One in four Brits are incorrectly recycling polystyrene takeaway boxes 

With increasing takeaway habits in lockdown, sustainability being high on people’s agendas and more of us looking to recycle where we can – new figures have found that one in four people are wrongly recycling polystyrene takeaway boxes as well as plastic forks (46%).

The One Poll survey, commissioned by HLP Klearfold, has been released to gain an understanding of how much Brits really know about what they should and shouldn’t be recycling.

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The survey asked respondents if they recycle, why they recycle, and if they could identify any particular everyday plastic items that are recyclable or not such as plastic water bottles, plastic forks, polystyrene takeaway cartons, cling film and freezer bags.

Despite the vast majority of people claiming they recycle (85%), almost half (46%) are wrongly putting plastic forks and polystyrene takeaway cartons (24%) in with their recycling.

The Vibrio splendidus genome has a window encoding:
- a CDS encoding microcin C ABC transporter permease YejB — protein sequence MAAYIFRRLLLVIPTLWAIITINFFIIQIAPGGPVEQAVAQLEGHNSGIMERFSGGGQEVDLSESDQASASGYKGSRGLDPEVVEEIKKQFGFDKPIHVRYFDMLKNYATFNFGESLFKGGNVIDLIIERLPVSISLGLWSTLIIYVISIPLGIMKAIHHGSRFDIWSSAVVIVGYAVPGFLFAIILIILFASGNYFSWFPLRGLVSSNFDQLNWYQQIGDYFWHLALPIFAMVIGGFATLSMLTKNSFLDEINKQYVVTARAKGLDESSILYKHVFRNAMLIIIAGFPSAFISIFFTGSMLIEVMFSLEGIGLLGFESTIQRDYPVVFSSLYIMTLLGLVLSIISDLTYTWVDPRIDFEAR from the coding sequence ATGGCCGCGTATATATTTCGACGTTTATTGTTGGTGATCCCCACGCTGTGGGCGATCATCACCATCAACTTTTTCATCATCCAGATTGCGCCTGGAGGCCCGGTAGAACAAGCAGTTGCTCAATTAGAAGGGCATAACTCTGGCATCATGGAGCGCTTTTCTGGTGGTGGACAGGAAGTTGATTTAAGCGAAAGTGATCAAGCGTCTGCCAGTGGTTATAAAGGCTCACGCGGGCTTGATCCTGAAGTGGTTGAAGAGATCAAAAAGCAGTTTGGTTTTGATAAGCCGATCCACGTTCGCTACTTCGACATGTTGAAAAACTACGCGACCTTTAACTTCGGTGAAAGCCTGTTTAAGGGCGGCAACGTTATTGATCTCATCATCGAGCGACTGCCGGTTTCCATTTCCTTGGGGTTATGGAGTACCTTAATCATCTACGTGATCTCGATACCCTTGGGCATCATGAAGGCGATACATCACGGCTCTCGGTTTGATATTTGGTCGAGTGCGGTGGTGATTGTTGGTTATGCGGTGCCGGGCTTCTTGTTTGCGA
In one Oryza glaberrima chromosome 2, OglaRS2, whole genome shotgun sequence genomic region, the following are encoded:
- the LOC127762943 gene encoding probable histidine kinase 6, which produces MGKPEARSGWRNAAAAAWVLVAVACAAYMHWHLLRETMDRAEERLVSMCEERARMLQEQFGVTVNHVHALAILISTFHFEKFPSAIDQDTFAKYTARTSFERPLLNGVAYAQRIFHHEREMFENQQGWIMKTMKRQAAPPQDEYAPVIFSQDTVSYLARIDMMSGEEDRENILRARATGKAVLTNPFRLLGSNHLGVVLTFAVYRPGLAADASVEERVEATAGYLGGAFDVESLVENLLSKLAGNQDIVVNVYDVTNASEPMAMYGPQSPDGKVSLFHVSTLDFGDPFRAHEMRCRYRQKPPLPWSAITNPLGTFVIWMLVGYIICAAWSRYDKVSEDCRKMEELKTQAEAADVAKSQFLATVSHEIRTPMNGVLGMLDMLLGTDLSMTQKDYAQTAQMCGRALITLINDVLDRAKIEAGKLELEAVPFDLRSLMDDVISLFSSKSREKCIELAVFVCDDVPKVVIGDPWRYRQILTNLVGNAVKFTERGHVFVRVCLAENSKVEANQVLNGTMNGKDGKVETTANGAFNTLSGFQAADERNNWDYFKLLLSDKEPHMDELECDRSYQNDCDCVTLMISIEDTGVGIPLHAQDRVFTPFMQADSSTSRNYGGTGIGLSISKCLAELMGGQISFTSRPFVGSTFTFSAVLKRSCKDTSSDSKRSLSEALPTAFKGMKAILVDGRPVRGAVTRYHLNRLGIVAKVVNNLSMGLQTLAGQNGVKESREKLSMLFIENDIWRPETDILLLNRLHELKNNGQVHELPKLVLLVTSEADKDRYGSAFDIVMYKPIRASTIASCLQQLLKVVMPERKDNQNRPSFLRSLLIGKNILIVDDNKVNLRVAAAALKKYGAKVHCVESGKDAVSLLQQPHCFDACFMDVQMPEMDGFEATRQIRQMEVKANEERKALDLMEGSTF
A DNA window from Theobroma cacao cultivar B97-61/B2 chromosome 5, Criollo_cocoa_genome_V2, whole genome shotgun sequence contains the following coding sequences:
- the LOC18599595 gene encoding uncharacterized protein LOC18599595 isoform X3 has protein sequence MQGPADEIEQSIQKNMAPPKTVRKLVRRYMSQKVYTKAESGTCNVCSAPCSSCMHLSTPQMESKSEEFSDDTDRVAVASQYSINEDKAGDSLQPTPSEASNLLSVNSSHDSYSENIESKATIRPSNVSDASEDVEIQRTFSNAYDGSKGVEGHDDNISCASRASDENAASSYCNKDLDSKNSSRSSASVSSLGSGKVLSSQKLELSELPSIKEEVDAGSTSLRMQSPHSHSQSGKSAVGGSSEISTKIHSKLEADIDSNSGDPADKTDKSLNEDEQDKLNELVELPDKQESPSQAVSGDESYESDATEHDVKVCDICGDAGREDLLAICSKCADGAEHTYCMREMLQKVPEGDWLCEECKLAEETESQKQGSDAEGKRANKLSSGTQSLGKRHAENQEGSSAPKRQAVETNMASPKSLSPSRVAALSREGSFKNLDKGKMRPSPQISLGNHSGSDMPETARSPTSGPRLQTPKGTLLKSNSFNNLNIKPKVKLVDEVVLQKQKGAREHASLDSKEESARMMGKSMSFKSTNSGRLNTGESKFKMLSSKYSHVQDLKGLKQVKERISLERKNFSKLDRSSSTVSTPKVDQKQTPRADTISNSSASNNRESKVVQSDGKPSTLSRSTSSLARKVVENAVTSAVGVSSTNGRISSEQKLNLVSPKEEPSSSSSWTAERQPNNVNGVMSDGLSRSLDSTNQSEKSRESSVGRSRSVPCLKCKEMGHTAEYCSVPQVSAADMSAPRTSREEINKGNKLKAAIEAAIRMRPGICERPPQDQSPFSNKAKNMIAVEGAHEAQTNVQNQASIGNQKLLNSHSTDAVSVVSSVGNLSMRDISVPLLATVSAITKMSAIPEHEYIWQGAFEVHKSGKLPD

These are difficult to sort from other plastic waste and easily break into small beads which can clog up sorting machines, causing them to break down. This is ‘worrying’, says HLP Klearfold, considering the recent stats that show a staggering 733% rise in takeaway orders during the first half of this year. 

The survey also found that one in four people (21%) think that cling film is put in with household plastic recycling, however standard cling film contains a plastic called polyvinyl chloride (PVC), which is hard to break down and recycle.

It’s also usually soiled with food, which can contaminate other valuable recyclables and just like polystyrene takeaway boxes and plastic cutlery, it’s also likely to jam the machines. 

Additionally one in three (30%) respondents believe freezer bags are recyclable. Generally these cannot be recycled but people should check with their local authority or take them to a local supermarket’s plastic bag recycling station.

In light of these results, and with confusion about what can and can’t be recycled, HLP Klearfold has created a free downloadable guide to help consumers discover exactly which household products are recyclable and to understand what each variant of the recycling symbol means.

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